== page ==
Last Updated: 10/03/09
The controller on an electric vehicle is the device or method by which the speed and power output of the drive motor is controlled, much in the way the throttle plates in a carburetor or throttle body control the power output of a gas engine. The controller is usually interfaced to the accelerator or "gas pedal".
In the past control systems usually consisted of switches, relays, and contacts wired to rearrange the drive battery connections to supply different voltages. These were often assisted by very large resistors. Such systems, while capable, were often very jerky and sometimes inefficient and unreliable. These are usually refereed to as series-parallel or contactor controllers.
In the late 60s, SCR or silicon controlled rectifier pulse-width controllers were developed. These used electronics to rapidly switch power on and off to vary motor speed. Without getting to technical, the easiest way to think of a pulse-width controller is to compare it to a light dimmer. By controlling the duration of on-off pulses of power, the controller "tricks" the motor into seeing a lower voltage or current. The SCR controllers were a considerable improvement over the older contactor units, but operated at such a low switching frequency, usually around 400 hertz, that they were quite audible. They also tended to be fairly inefficient, especially in the middle of their operating range. A number of older EVs are still using these units, most commonly the Jet Industries conversions. They can easily be recognized by the controller's distinctive growl.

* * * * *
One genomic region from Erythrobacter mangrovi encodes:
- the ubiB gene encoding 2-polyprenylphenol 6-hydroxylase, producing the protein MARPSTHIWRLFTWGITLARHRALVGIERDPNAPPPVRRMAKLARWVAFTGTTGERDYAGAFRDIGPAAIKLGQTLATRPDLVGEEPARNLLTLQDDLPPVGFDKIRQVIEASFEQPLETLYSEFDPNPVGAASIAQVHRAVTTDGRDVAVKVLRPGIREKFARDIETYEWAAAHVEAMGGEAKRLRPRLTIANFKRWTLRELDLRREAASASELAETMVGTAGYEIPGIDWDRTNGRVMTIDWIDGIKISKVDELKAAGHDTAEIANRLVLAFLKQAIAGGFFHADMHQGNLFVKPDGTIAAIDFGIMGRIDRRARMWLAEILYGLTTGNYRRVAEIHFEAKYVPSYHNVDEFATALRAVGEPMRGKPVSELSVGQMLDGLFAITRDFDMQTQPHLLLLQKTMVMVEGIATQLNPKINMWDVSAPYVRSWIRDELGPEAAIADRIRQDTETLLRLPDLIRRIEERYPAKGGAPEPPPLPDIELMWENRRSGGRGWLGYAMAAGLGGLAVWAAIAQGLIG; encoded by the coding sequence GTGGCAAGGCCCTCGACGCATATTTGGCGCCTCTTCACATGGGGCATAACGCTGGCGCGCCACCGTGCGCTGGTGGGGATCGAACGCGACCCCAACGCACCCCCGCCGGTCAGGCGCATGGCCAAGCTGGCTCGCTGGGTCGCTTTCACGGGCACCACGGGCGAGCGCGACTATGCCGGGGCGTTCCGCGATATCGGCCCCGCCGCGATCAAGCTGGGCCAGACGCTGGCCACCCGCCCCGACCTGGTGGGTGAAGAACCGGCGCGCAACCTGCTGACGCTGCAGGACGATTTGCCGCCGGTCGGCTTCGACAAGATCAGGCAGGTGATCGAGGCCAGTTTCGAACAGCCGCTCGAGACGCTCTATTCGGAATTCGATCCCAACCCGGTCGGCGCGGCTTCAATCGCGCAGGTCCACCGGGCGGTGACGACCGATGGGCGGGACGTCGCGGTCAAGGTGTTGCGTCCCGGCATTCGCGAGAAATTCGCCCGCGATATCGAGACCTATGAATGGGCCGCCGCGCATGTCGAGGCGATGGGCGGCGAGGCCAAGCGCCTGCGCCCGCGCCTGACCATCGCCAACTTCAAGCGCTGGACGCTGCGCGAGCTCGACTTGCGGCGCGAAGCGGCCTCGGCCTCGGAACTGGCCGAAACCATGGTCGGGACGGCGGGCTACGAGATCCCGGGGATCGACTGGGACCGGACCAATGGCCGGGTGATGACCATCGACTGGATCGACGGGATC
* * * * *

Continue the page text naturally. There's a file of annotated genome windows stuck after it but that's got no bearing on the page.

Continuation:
The advent of the modern pulse width modulated controllers, primarily MOSFET units, in the late 1970s finally gave the EVer a smooth efficient means to control the motor. Unlike the SCR controllers these usually operate at 15,000 to 18,000 hertz, well above the human hearing range. This makes them effectively silent. They usually include some sort of current limiting capability, to protect the motor from damage.
Most controllers are traction controllers only. In other words, they only allow the motor to drive the vehicle, not allow it to operate as a generator to help slow the car while decelerating. Zapi supplies controllers with this regenerative braking feature. Curtis makes regen controllers as well, but they are not available on the American market at the hobbyist level.
AC drive EVs use a completely different controller design, and this almost always includes regen.
Suitable controllers for electric conversions are available from most EV parts suppliers. Follow this link for a current list.